3. #10
    “It is undeniably the case that in our society we do not easily accept that death is a natural part of life, which results in a perpetual sense of insecurity and fear, and many are confused at the time of the death of a loved one, not knowing what they can do to help the one that has passed away or how to address their own grief. Exploring ways of overcoming our fear of death and adopting a creative approach at the time of bereavement, that is, focusing one’s energy on supporting the one that has passed away, are both extraordinary benefits of the insights and practices that are so beautifully expressed in the Tibetan Book of the Dead. When I think of these things I often remember the Dalai Lama saying: ‘When we look at life and death from a broader perspective, then dying is just like changing our clothes! When this body becomes old and useless, we die and take on a new body, which is fresh, healthy and full of energy! This need not be so bad!’”
  4. #11
    “O, [you], with your mind far away, thinking that death will not come, Entranced by the pointless activities of this life, If you were to return empty-handed now, would not your [life’s] purpose have been [utterly] confused? Recognize what it is that you truly need! It is a sacred teaching [for liberation]! So, should you not practice this divine [sacred] teaching, beginning from this very moment?”
  5. #12
    “May we become exactly like you, glorious spiritual teacher! Exactly resembling you in body, retinue, lifespan, fields, and in your supreme and excellent major marks.”
  6. #13
    “Seeing the mind as extraneous to oneself is indeed bewildering, yet bewilderment and non-bewilderment are of a single essence.”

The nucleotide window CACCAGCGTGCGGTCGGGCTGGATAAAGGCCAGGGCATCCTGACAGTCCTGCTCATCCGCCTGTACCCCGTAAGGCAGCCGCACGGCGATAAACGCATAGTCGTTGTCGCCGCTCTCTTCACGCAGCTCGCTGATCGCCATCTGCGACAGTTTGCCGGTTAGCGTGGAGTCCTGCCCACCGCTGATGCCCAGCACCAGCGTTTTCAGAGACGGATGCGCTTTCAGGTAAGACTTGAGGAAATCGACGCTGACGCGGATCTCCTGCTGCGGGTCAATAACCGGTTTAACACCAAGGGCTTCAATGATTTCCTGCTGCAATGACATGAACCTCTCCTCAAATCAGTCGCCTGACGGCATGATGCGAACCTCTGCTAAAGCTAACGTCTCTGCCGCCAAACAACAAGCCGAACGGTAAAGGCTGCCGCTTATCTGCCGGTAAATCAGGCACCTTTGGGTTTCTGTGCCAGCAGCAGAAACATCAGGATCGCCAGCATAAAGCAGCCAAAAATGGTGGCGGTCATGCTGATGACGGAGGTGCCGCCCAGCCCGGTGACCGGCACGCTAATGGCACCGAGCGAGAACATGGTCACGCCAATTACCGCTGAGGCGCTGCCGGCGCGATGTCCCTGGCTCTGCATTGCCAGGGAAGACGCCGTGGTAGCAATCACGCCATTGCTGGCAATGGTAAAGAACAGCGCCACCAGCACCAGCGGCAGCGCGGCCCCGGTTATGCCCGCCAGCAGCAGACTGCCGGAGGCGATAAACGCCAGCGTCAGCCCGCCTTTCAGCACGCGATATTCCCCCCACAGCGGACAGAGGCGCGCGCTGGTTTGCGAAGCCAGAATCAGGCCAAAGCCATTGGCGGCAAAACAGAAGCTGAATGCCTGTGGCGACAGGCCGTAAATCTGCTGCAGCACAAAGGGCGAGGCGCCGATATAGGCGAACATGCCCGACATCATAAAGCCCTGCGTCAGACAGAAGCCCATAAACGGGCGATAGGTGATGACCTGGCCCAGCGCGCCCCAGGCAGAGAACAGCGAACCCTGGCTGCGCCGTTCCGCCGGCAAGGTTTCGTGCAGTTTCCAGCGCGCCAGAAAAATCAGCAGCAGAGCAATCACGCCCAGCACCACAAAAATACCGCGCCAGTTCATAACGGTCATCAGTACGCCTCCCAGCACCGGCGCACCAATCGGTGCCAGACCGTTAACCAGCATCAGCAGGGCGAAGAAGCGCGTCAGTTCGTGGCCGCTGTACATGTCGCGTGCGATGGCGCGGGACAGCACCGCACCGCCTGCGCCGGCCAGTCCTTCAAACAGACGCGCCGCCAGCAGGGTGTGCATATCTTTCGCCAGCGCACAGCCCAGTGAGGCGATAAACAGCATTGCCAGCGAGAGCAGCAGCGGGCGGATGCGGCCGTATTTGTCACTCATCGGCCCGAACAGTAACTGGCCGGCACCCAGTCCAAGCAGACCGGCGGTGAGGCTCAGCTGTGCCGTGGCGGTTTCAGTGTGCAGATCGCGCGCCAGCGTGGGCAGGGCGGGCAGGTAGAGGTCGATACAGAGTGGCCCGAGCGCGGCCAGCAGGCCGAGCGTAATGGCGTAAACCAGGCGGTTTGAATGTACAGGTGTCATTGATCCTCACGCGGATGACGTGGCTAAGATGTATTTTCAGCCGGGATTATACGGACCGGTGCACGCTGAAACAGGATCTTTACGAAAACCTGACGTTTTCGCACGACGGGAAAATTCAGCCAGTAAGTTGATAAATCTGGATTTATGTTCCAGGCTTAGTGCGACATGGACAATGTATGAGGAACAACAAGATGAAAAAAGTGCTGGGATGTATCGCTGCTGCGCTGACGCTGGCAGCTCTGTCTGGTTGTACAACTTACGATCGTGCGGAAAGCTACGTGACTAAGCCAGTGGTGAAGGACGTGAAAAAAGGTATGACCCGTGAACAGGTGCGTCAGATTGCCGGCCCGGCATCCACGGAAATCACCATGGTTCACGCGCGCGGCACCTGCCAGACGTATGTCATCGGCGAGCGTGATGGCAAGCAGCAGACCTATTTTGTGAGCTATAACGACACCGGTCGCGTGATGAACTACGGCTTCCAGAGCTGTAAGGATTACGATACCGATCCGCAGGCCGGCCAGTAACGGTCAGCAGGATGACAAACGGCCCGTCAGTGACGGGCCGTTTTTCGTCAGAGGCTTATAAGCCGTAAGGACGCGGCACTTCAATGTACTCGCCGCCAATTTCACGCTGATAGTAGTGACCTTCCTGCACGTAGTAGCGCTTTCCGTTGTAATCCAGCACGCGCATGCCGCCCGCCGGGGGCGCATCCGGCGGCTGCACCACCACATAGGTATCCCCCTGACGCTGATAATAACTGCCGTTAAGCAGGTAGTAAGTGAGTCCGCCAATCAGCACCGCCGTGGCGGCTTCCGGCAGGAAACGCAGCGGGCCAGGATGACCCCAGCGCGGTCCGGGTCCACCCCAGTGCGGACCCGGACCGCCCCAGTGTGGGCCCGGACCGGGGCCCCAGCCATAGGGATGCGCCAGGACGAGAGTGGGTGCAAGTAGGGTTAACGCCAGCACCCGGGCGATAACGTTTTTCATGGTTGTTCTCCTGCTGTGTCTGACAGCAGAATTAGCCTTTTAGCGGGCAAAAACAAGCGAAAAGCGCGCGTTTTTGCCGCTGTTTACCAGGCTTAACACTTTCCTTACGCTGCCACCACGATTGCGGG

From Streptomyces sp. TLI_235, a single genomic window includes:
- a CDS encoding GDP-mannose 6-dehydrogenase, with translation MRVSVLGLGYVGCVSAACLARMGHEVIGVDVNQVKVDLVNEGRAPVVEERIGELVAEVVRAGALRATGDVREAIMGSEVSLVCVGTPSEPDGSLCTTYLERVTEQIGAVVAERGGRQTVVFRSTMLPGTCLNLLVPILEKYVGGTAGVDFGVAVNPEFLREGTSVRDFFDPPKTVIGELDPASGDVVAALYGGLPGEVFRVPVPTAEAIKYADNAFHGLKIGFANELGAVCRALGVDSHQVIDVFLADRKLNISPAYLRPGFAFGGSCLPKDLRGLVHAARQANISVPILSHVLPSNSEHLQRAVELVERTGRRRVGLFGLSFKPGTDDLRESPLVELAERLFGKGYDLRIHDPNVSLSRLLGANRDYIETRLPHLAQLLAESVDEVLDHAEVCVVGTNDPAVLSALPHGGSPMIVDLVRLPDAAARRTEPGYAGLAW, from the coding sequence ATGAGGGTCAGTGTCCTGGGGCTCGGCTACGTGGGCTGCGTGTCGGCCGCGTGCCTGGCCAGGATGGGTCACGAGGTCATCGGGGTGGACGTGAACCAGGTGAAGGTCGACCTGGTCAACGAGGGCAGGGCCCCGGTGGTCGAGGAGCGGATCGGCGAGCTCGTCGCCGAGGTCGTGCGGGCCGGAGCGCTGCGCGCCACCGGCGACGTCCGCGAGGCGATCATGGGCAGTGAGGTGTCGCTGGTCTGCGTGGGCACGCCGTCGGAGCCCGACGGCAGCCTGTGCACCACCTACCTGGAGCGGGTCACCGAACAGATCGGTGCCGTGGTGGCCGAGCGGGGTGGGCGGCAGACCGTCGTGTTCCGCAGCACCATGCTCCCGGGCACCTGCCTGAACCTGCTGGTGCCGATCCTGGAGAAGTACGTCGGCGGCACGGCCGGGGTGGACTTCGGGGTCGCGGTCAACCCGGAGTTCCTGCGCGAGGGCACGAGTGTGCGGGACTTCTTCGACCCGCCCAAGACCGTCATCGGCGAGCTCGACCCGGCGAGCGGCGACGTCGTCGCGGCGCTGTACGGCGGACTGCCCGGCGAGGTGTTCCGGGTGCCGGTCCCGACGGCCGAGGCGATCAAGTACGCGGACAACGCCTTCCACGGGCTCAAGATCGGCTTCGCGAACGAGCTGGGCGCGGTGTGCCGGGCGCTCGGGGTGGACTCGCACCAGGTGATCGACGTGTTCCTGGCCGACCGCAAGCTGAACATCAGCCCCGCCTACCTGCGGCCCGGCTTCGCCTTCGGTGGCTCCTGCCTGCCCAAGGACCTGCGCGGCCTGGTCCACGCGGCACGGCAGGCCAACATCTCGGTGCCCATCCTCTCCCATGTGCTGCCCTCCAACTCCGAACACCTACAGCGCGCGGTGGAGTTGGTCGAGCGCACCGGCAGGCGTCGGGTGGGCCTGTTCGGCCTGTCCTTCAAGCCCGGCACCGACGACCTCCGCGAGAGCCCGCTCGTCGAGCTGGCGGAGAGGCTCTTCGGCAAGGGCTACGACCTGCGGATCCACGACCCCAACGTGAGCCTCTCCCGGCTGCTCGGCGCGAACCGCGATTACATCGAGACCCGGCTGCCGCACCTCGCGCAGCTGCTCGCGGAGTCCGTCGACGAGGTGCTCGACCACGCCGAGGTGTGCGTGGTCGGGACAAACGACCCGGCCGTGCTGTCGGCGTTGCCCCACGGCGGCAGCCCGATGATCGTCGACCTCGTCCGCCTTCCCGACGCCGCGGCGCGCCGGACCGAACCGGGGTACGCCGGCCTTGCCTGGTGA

7. #14
    “May all sentient beings be endowed with happiness! May they all be separated from suffering and its causes! May they be endowed with joy, free from suffering! May they abide in equanimity, free from attachment or aversion!”

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  1. #15
    “The ocean of mundane cyclic existence is like an illusion.”
  2. #16
    “Be certain that the nature of mind is empty and without foundation. One’s own mind is insubstantial, like an empty sky. Look at your own mind to see whether it is like that or not. Divorced from views which constructedly determine [the nature of] emptiness, be certain that pristine cognition, naturally originating, is primordially radiant- just like the nucleus of the sun, which is itself naturally originating. Look at your own mind to see whether it is like that or not!”
  3. #17
    “You will never understand the meaning of actual reality.”
  4. #18
    “I bow down to and take refuge in the sacred teachings, including the doctrines of the ultimate truth, quiescent and desireless, the irreversible path of the three vehicles, and the transmissions, esoteric instructions, and treatises of the transmitted precepts and treasures.”
  5. #19
    “All phenomena are [ultimately] selfless, empty, and free from conceptual elaboration.”
  6. #20
    “The nature of the mind, which is all-knowing, aware of everything, empty and radiant, is established to be the manifestly radiant and self-originating pristine cognition, present from the beginning, just like the sky...”
  7. #21
    “When I was six I decided that my only chance of having a life half as exciting as Grandpa Portman’s was to become an explorer.”